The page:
Who Pays the Gift Tax?

If you give a non-spouse a gift valued more than the annual exclusion amount, you could be subject to a gift tax.

For 2017 (and since 2014!), the annual federal gift tax exclusion amount for gifts to a non-spouse is $14,000 per person, per year.

If you are married, you and your spouse may give up to $28,000, per person, per year, free from federal gift tax.

Although there are no immediate tax concerns for the recipient of a gift because federal gift tax is imposed upon the donor, the recipient could be liable for capital gains tax in the future. Highly appreciated gifts such as real estate or stocks will render the recipient liable for capital gains tax when he or she decides to sell the gift at a later date.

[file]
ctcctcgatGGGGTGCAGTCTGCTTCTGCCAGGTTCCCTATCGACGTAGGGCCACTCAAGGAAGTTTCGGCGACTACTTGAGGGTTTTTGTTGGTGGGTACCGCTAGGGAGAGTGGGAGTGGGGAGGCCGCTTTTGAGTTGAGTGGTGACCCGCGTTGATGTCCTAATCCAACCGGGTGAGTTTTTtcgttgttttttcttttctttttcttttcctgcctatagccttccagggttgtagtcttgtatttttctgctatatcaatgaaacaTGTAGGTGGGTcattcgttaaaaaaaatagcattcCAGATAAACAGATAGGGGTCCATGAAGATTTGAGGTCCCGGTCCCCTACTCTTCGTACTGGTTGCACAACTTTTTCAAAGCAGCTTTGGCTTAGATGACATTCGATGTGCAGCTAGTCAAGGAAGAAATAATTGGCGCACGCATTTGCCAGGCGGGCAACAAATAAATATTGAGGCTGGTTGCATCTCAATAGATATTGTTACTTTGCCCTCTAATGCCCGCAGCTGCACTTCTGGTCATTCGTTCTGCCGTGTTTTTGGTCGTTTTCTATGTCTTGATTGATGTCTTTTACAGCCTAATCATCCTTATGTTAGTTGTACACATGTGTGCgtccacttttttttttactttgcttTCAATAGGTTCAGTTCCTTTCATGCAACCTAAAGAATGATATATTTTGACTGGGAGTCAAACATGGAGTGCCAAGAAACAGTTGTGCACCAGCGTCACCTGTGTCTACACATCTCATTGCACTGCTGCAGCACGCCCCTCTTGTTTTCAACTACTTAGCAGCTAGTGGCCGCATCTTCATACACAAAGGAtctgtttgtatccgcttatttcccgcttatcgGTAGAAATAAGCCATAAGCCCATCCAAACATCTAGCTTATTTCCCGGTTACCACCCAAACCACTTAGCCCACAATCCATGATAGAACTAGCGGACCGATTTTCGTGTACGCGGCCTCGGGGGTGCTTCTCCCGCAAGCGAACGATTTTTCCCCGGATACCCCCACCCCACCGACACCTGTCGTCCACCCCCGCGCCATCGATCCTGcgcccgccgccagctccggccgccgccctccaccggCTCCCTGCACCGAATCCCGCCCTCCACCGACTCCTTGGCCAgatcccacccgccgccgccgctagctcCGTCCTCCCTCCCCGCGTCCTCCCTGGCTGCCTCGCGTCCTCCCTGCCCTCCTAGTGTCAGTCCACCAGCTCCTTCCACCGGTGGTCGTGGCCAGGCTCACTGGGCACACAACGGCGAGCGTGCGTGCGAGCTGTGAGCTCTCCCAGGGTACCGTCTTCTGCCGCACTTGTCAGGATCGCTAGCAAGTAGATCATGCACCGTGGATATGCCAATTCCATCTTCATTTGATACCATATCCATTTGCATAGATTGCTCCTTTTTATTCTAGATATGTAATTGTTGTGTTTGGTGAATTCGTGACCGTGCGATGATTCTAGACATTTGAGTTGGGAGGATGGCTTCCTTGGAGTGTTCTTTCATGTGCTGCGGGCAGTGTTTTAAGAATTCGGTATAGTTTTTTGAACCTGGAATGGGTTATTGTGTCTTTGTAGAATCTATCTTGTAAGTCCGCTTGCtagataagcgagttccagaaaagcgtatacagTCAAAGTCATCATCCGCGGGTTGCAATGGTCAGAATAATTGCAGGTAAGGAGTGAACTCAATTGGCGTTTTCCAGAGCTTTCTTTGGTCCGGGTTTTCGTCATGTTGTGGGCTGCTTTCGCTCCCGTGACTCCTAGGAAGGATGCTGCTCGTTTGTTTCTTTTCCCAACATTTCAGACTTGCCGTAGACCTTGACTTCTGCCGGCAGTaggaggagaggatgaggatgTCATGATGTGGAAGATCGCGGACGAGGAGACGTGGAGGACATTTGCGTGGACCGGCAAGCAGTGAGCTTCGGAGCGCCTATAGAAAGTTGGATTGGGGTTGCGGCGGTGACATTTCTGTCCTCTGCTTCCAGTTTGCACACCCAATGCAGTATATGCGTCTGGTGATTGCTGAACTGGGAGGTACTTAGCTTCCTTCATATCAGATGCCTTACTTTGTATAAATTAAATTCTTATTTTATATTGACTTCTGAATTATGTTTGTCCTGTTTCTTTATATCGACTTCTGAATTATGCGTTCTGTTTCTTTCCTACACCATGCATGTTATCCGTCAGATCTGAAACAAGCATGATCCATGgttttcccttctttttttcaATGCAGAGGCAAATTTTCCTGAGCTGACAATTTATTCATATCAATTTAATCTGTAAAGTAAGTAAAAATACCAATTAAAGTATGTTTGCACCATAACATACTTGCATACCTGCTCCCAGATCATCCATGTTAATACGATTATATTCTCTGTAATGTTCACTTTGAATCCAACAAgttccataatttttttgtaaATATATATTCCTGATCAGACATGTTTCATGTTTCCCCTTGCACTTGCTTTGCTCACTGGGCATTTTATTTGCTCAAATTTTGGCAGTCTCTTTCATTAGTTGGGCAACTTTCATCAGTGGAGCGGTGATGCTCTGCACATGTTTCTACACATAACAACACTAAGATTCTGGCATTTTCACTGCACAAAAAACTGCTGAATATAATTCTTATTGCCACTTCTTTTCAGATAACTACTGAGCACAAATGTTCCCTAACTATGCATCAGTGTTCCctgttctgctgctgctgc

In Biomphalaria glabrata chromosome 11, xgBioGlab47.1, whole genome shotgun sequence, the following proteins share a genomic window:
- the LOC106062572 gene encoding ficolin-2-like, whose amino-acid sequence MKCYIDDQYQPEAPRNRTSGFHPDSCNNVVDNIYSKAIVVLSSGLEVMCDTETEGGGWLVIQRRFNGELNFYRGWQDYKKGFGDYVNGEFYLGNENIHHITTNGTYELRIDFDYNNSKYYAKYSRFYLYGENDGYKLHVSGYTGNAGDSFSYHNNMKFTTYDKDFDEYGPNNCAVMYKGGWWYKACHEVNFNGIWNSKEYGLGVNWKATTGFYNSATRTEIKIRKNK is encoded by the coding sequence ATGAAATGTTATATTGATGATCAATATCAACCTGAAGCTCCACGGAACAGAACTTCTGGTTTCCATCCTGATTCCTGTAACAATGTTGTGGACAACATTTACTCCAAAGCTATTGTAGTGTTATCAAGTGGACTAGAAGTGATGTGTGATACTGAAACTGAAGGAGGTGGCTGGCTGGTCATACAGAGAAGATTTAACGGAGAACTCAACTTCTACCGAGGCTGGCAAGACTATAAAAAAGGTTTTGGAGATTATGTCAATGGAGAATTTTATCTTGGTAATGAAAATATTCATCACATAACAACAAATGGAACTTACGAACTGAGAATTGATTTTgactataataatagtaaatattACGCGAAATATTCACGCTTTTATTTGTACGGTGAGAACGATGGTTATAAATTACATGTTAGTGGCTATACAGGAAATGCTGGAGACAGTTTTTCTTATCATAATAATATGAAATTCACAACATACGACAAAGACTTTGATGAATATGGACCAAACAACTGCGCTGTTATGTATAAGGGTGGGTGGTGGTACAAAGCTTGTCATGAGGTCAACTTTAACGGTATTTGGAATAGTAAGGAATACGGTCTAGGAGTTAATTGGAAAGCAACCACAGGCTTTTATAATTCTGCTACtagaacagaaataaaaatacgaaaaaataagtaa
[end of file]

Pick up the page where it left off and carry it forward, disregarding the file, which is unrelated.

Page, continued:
The general rule is that the recipient’s basis in the gifted property is the same as the basis of the donor. For example, if you were given stock that the donor had purchased for $10 per share (which was also his/her basis) and you later sold it for $100 per share, you would pay tax on a gain of $90 per share.

Source: www.irs.gov

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